August 15, 2016

KRAKÓW, POLAND - Aware of the risk of being accused of spouting platitudes, Pope Francis called on young people to model for adults the paths of mercy and respect, and then demonstrated what he meant.

"Today we adults - we adults - need you to teach us, like you are doing now, how to live with diversity, in dialogue, to experience multiculturalism not as a threat but an opportunity," the pope told young people gathered for a prayer vigil July 30.

"Have the courage to teach us that it is easier to build bridges than walls. We need this," he said.

Many people find it easy to sit on the couch and tweet popular stereotypes like "All Muslims are terrorists" or "Immigrants steal our jobs," he said.

Pope Francis acknowledged that it is a huge task to build bridges and said he knew many people might not feel up to it at first. But Christians have an obligation to make at least an attempt.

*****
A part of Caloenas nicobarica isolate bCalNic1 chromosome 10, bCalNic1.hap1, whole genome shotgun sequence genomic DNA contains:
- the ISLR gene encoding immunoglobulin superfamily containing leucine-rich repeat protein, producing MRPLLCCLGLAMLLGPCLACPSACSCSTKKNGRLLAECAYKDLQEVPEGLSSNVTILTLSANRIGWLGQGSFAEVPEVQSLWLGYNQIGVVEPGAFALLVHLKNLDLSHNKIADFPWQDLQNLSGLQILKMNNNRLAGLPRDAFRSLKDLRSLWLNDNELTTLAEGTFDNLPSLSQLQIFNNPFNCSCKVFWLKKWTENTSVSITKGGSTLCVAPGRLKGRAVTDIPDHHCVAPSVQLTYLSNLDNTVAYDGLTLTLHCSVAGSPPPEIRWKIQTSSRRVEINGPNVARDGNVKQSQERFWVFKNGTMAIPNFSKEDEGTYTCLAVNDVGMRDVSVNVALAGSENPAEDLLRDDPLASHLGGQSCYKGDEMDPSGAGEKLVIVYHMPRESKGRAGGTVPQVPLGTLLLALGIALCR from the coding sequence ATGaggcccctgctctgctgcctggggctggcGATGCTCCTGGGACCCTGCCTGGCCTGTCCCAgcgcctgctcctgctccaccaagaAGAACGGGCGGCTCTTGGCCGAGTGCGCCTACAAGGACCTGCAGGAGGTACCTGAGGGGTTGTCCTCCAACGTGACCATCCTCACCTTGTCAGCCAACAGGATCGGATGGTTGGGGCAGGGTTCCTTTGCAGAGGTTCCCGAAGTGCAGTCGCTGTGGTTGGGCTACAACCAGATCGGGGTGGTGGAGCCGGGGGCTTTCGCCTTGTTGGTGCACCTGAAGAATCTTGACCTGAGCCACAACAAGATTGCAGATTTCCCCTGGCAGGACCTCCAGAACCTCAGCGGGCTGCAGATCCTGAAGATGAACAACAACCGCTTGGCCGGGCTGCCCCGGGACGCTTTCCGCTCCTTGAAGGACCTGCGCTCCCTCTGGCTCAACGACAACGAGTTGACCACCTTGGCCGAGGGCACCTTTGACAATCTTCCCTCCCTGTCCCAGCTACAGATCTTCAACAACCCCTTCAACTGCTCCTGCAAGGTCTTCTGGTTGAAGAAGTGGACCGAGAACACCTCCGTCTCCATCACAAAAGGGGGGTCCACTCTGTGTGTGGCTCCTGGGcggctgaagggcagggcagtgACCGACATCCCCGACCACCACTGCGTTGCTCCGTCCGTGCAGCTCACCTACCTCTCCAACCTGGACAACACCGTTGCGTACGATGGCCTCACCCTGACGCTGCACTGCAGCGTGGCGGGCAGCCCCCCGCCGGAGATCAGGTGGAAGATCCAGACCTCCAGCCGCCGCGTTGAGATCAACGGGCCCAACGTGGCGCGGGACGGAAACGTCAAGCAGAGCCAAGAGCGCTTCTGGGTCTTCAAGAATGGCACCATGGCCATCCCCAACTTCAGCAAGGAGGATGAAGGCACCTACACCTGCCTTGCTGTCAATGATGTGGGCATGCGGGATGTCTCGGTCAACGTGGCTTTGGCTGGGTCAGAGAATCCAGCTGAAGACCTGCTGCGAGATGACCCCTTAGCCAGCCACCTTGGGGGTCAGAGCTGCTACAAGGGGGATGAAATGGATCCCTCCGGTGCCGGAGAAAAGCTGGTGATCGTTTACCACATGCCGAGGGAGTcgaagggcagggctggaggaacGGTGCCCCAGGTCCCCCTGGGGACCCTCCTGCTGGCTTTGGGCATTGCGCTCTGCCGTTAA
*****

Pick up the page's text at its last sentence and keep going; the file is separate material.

Start small, he said. Take the hand of someone next to you.

It is possible that no one will accept that extended hand, he said, "but in life you must take risks; one who never risks never wins."

The reality of evil, violence and terrorism filled the newspapers in late July, strongly contrasting with the sight of young Catholics dancing in the streets of Krakow or a million of them on their knees before the Blessed Sacrament or thousands standing in line for confession in a park.

"We are not here to shout against anyone. We are not about to fight. We do not want to destroy. We do not want to insult anyone," Pope Francis said at the vigil.

"We have no desire to conquer hatred with more hatred, violence with more violence, terror with more terror."

"In the face of evil, suffering and sin," the pope told them, "the only response possible for a disciple of Jesus is the gift of self, even of one's own life, in imitation of Christ; it is the attitude of service.

"Unless those who call themselves Christians live to serve, their lives serve no good purpose. By their lives, they deny Jesus Christ."